Atheism and Secularism Explained

Now that things are finally starting to get done – conference papers and abstracts submitted, book editing entering a new phase, PhD applications underway, book reviews in progress, house moved, US trip nearly over, distinction achieved in MSc by Research – it is time to start going through the 160 emails in my inbox which are largely interesting articles to disseminate and comment on through my blog.

Today’s offerings are a couple of PDF’s… the first quite short… the second very long. The first is an Events Report from the Nonreligion and Secularity Research Network on Jonathan Lanman’s lecture earlier this year entitled ‘Atheism Explained‘, where Katie Aston engages with Lanman’s innovative cognitive anthropological approach.

The second is one that I cannot hope to read in the near future, but which looks thoroughly stimulating at the same time. If you have the time to read Akeel Bilgrami’s 36-page ‘Secularism: Its Content and Context‘ then I suggest you do. The abstract is as follows:

This paper addresses two sets of questions. First, questions about the meaning of secularism and second questions about its justification and implementation. It is argued that Charles Taylor‘s recent efforts to redefine secularism for a time when we have gone ‘beyond toleration’ to multiculturalism in liberal politics, are based on plausible (and laudable) political considerations that affect the question of justification and implementation, but leave unaffected the question of the meaning and content of secularism. An alternative conceptualization of secularism is offered, from the one he proposes, while also addressing his deep and understandable concerns about the politics of secularism for our time. In the characterization of secularism offered, it turns out that secularism has its point and meaning, not in some decontextualized philosophical argument, but only in contexts that owe to specific historical trajectories, with specific political goals to be met.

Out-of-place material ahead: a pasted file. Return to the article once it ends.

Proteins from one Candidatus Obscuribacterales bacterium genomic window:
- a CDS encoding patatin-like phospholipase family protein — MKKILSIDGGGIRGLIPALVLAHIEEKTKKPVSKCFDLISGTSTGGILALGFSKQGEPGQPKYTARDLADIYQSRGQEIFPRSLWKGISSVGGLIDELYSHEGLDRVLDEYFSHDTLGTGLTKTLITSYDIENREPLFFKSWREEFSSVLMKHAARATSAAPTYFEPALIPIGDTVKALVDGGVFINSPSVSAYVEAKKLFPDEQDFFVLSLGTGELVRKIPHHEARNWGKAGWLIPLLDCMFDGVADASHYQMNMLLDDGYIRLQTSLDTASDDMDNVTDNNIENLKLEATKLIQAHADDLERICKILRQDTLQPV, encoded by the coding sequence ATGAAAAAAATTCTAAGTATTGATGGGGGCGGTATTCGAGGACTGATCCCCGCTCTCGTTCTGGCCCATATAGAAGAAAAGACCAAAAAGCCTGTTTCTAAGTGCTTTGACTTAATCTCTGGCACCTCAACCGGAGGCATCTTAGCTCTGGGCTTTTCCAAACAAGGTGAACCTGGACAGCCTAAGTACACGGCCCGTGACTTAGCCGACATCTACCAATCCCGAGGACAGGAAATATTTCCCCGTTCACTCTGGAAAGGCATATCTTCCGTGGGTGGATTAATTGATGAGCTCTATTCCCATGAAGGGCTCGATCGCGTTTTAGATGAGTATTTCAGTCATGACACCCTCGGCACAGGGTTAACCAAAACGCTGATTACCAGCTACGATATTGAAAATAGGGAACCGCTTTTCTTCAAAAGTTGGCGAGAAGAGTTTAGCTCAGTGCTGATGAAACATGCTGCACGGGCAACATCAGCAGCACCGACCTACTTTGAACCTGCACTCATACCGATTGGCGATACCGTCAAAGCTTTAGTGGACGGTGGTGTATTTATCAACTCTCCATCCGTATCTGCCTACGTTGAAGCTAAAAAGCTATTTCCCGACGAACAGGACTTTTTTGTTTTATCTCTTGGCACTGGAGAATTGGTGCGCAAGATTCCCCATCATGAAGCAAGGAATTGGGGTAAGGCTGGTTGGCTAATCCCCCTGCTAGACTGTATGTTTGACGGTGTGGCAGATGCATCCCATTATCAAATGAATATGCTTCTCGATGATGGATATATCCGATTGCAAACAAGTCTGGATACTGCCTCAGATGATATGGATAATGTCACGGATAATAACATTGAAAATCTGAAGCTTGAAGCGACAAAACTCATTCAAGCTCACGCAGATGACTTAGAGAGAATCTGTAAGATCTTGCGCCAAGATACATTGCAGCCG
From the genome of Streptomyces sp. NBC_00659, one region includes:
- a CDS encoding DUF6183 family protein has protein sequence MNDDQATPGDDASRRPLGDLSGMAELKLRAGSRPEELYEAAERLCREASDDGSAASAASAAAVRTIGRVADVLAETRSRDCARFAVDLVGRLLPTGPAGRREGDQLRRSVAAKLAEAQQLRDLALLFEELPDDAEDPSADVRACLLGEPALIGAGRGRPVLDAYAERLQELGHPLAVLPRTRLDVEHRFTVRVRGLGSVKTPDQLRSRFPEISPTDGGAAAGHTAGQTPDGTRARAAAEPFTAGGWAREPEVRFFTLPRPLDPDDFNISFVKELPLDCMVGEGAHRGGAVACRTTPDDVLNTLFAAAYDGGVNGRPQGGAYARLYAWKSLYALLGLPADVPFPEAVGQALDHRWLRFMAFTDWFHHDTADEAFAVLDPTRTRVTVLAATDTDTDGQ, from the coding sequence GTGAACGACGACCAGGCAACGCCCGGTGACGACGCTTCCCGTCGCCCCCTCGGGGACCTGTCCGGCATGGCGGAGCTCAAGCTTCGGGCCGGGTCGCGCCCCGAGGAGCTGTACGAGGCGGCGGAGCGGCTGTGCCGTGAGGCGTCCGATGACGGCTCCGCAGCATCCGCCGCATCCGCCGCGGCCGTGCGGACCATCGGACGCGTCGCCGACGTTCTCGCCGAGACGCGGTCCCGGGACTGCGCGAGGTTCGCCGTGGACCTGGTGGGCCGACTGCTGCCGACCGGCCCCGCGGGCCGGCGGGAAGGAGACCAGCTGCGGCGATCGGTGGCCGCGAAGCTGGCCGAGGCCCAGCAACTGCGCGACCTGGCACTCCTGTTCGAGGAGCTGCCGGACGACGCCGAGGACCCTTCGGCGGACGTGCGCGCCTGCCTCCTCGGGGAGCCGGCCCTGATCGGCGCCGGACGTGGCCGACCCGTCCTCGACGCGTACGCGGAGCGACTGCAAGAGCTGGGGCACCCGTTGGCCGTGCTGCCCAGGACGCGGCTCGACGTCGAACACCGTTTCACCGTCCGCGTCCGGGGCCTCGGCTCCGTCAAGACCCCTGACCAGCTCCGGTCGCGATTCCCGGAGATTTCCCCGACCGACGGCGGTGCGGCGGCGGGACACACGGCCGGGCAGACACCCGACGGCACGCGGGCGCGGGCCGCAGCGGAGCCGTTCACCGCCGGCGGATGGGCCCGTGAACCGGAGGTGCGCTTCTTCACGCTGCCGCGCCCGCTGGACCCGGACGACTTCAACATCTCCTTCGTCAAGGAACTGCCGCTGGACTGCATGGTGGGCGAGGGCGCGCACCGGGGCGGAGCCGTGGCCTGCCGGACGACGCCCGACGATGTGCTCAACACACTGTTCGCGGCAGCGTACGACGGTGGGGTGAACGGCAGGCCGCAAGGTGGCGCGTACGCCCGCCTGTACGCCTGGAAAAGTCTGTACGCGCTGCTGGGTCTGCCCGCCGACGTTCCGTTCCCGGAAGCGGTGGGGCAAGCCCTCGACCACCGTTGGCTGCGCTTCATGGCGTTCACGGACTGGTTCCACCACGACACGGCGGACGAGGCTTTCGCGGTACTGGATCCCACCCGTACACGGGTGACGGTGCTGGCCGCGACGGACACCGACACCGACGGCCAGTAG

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About Chris

Scholar of religion/nonreligion... PhD Student (Lancaster University), blogger, singer, actor, thinker... Northern Irish living in Scotland. Co-founder of The Religious Studies Project. Director at the NSRN. Baritone masquerading as a tenor. Vegetarian for no particular reason.

2 responses to “Atheism and Secularism Explained”

  1. Michael Hampson says :

    Re: atheism; I am glad that people are finally taking seriously the notion that atheism, as a set of (a) assertions about god and (b) associated ethical consequences, is (to all intents and purposes) a religion, and should be regarded as such alongside other religions. Like other religions, it has both rational, liberal proponents and hysterical fundamentalists; alongside other religions, it should be given neither special privileges nor unique censure.

    Re: secularism; as an “ism” it has no definition other than in relation to the situation at a particular time in a particular state (or culture or organisation); in trying to get along without wars and conflicts, internal or external, we sometimes have to define the terms of a state or organisation’s relationship with religion, and occasionally, historically, the word ‘secularism’ (ill defined) has been useful at a particular moment for particular local reasons, but it has never meant the same thing twice, and never will, in the great swirl of history; some argue that secularism must deliberately exclude all religion, and therefore favour atheism; others that secularism is an expression of the state’s defence of individual freedom of religion, embodying pluralism or syncretism and therefore necessarily suppressing active atheism; perhaps ideally it should be the state’s deliberate distancing of itself from all religious questions, regarding atheism as just one set of religious assertions amongst others, no more and no less (as in the preceding paragraph), on which the state will express no view, and which the state will neither favour nor suppress.

    • Chris says :

      Sorry that I didn’t get back to you on this one, buddy. You pushed a lot of my buttons… some of which would provoke positive responses, and others negative… but essentially I get what you are saying. Too busy for a thought out response just now though :S
      Hope all’s going well… C

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